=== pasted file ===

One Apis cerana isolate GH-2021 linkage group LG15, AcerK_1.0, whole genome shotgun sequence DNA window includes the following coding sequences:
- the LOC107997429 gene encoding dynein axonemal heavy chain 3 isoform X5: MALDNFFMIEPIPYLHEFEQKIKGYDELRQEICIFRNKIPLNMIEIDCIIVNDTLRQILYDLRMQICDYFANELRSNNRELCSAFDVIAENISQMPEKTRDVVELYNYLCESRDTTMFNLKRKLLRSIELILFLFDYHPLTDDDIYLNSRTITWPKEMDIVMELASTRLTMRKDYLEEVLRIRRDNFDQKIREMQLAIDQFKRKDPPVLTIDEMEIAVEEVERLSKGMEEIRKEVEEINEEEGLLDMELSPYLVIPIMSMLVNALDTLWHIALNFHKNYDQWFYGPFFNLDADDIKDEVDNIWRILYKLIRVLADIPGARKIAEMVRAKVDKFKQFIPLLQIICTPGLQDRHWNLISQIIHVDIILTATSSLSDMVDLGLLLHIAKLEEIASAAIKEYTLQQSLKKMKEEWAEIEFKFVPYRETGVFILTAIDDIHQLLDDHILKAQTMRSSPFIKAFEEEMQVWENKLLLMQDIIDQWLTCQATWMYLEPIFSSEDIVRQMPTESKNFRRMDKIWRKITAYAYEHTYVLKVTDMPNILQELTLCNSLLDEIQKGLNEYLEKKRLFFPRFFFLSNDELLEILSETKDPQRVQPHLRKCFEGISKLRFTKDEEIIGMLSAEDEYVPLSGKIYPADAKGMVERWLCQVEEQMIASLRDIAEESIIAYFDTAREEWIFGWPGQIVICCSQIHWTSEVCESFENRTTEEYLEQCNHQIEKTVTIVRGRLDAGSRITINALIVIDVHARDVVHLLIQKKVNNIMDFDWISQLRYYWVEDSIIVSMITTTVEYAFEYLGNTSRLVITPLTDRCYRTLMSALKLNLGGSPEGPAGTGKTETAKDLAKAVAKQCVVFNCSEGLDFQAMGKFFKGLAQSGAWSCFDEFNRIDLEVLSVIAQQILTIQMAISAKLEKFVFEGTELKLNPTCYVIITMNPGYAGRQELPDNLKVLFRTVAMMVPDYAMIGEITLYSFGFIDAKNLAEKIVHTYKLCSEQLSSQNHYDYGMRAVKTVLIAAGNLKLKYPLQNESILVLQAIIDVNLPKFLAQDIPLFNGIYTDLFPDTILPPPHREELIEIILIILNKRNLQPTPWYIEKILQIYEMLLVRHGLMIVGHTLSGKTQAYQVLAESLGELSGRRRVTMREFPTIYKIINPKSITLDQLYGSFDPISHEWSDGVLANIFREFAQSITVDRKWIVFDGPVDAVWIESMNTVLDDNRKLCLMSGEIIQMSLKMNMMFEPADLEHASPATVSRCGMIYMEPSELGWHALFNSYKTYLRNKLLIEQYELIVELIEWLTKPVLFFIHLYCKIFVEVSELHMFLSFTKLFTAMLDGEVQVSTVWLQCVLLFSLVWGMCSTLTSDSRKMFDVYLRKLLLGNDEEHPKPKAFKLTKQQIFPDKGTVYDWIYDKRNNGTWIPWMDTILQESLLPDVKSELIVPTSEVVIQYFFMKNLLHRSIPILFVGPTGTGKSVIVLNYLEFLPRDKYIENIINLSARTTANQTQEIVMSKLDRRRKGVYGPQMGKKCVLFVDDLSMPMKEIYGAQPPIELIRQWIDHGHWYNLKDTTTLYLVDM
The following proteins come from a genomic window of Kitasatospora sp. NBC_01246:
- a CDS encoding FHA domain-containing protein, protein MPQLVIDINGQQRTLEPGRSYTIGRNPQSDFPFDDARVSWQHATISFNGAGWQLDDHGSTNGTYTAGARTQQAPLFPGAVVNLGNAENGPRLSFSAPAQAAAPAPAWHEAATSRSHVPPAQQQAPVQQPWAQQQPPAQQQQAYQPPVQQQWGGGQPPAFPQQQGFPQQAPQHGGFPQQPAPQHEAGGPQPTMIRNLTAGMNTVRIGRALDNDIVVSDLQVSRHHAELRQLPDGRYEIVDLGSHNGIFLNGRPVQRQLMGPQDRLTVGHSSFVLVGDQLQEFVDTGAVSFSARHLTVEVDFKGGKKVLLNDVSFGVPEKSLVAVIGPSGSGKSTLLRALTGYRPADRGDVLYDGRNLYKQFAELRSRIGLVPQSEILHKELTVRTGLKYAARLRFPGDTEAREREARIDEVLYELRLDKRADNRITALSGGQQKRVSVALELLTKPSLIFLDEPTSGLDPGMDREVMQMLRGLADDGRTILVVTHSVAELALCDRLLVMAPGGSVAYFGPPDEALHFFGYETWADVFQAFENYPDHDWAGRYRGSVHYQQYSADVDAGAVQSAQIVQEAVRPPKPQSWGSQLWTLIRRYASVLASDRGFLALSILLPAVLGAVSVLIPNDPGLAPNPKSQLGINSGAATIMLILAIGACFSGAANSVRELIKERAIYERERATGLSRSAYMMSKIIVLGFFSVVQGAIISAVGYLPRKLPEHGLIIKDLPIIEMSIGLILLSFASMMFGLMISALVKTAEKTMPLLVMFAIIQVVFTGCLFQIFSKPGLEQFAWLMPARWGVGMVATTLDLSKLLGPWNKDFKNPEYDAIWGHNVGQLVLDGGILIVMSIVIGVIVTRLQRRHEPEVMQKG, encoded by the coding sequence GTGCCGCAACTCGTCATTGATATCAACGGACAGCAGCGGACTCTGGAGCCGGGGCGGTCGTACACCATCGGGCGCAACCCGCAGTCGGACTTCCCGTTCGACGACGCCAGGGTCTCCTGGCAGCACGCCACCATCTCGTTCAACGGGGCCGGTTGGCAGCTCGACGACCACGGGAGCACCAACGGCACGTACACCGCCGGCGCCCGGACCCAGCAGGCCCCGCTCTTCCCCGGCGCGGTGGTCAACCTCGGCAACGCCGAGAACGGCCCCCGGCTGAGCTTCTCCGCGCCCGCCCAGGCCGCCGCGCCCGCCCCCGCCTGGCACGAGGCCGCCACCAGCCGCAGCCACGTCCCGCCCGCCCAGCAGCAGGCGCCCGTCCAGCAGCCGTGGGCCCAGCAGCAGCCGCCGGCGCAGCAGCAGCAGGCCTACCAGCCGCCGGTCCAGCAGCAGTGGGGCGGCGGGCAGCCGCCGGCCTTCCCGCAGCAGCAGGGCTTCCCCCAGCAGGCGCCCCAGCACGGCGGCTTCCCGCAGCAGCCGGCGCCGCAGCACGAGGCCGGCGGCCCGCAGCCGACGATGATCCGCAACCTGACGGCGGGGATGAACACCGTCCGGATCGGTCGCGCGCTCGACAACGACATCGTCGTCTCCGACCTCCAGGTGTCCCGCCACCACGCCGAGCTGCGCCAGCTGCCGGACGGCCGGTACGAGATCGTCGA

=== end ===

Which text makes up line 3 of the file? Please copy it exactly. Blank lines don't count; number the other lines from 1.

The following proteins come from a genomic window of Kitasatospora sp. NBC_01246: